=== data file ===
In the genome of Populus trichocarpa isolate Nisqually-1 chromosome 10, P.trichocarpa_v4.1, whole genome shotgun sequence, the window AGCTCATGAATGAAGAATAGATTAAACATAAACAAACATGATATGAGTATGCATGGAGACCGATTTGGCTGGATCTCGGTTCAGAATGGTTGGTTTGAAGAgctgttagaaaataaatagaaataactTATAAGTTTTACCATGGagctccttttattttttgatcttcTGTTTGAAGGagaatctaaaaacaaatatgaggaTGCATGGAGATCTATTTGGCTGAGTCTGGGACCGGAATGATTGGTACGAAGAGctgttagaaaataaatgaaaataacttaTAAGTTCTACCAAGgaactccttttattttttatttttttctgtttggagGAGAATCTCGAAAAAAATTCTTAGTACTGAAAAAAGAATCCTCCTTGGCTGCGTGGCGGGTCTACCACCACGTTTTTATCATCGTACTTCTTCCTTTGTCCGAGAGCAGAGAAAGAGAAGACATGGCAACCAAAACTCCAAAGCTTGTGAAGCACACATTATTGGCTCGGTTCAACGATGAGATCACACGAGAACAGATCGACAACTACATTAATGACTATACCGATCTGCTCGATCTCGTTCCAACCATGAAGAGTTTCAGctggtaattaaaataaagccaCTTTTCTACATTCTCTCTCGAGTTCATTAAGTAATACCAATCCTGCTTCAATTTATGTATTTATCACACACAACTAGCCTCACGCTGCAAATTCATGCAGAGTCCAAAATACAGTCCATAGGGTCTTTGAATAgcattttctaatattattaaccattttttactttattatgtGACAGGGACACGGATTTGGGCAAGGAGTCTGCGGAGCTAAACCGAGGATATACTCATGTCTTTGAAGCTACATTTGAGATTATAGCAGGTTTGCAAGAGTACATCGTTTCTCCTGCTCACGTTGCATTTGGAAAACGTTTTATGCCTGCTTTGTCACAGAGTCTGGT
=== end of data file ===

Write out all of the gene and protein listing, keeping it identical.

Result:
In the genome of Populus trichocarpa isolate Nisqually-1 chromosome 10, P.trichocarpa_v4.1, whole genome shotgun sequence, the window AGCTCATGAATGAAGAATAGATTAAACATAAACAAACATGATATGAGTATGCATGGAGACCGATTTGGCTGGATCTCGGTTCAGAATGGTTGGTTTGAAGAgctgttagaaaataaatagaaataactTATAAGTTTTACCATGGagctccttttattttttgatcttcTGTTTGAAGGagaatctaaaaacaaatatgaggaTGCATGGAGATCTATTTGGCTGAGTCTGGGACCGGAATGATTGGTACGAAGAGctgttagaaaataaatgaaaataacttaTAAGTTCTACCAAGgaactccttttattttttatttttttctgtttggagGAGAATCTCGAAAAAAATTCTTAGTACTGAAAAAAGAATCCTCCTTGGCTGCGTGGCGGGTCTACCACCACGTTTTTATCATCGTACTTCTTCCTTTGTCCGAGAGCAGAGAAAGAGAAGACATGGCAACCAAAACTCCAAAGCTTGTGAAGCACACATTATTGGCTCGGTTCAACGATGAGATCACACGAGAACAGATCGACAACTACATTAATGACTATACCGATCTGCTCGATCTCGTTCCAACCATGAAGAGTTTCAGctggtaattaaaataaagccaCTTTTCTACATTCTCTCTCGAGTTCATTAAGTAATACCAATCCTGCTTCAATTTATGTATTTATCACACACAACTAGCCTCACGCTGCAAATTCATGCAGAGTCCAAAATACAGTCCATAGGGTCTTTGAATAgcattttctaatattattaaccattttttactttattatgtGACAGGGACACGGATTTGGGCAAGGAGTCTGCGGAGCTAAACCGAGGATATACTCATGTCTTTGAAGCTACATTTGAGATTATAGCAGGTTTGCAAGAGTACATCGTTTCTCCTGCTCACGTTGCATTTGGAAAACGTTTTATGCCTGCTTTGTCACAGAGTCTGGT